Of the 194 PHC professionals 86% were women. Forty two percent were nurses. Of the

    physicians, fewer than half were men, and of all other health professions, such as nurses,

    nutritionists, and others (midwives, social workers), more than 90% were women.

    Physicians were, on average, younger than the other professional groups (Table I). TABLE I Characteristics of the primary health care workers

     Physician Nurse Nutritionist Other Total

    42.0 82.0 59.0 11.0 194.0 Number of


    21.6 42.3 30.4 5.7 100.0 Profession (%)

    54.8 95.1 94.9 90.9 86.1 Women (%)

    21.4 17.3 20.3 9.1 18.7 < 30 years (%)

    38.1 21.0 15.3 54.5 24.9 30 - 39 years (%)

    33.3 37.0 40.7 27.3 36.8 40 - 49 years (%)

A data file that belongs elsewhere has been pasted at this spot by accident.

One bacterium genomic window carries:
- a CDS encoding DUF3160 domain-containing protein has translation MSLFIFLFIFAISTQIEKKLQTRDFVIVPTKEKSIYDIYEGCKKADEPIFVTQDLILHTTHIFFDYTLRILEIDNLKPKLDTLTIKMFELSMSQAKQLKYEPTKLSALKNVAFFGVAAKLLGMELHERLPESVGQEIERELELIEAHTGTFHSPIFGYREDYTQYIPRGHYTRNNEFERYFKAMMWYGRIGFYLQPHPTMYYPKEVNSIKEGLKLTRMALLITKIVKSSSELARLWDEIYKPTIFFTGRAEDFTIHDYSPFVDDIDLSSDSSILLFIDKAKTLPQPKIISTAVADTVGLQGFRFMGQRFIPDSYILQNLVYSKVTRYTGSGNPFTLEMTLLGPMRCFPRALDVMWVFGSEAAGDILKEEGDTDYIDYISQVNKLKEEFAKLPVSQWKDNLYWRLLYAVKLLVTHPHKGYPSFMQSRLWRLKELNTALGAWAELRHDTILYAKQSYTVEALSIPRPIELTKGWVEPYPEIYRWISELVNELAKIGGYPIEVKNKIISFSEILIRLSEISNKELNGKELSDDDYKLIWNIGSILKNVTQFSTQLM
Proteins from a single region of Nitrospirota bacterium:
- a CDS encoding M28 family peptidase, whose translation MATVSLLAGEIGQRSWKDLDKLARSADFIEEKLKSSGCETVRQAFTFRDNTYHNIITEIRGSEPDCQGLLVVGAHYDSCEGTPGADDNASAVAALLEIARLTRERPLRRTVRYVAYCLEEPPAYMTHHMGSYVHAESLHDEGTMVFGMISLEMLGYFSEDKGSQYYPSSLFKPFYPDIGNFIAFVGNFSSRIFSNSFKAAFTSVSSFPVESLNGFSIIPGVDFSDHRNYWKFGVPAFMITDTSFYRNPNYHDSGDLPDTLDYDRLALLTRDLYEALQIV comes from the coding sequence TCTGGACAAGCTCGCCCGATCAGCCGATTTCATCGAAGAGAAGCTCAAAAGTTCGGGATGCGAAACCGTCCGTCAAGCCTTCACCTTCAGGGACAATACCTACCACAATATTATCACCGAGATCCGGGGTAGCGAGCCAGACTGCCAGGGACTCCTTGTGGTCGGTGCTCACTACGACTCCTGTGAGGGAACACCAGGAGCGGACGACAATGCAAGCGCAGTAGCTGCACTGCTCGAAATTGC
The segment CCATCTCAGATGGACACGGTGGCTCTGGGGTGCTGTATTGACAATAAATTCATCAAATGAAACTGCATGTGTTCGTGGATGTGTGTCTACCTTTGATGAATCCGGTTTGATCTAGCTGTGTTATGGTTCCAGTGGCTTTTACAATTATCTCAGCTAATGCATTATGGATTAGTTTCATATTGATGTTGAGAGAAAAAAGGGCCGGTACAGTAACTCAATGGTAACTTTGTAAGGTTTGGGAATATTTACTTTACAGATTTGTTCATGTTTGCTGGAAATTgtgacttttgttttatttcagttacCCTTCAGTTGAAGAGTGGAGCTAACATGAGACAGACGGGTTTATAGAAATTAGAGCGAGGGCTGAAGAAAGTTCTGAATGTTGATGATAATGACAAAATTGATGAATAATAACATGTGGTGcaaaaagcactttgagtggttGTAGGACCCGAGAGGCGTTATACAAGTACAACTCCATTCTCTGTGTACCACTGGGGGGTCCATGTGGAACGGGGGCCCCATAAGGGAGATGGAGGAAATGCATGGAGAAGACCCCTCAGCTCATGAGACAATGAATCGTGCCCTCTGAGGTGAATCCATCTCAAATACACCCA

7.1 24.7 23.7 9.1 19.7 50 + years (%)


When asked about changes in their lifestyle habits during the last 12 months, more than

    80% reported that they consumed less fat and ate more vegetables. Two-thirds said they ate

    less sugar. Half of them asserted that they drank less alcohol. Forty-four percents of the

    PHC professionals claimed to do more physical activity, whereas one third of respondents

    admitted that they reduced their physical activity. Nearly 25% stated that they ate a higher

    amount of high energy foods and just as many reported to have gained weight.

    Comparing the changes in diet and other lifestyle habits among the different PHC

    professional groups, a significant difference exist in the change of the type of fat used, the

    decrease of sugar intake, as well as the increase of high energy food consumption. The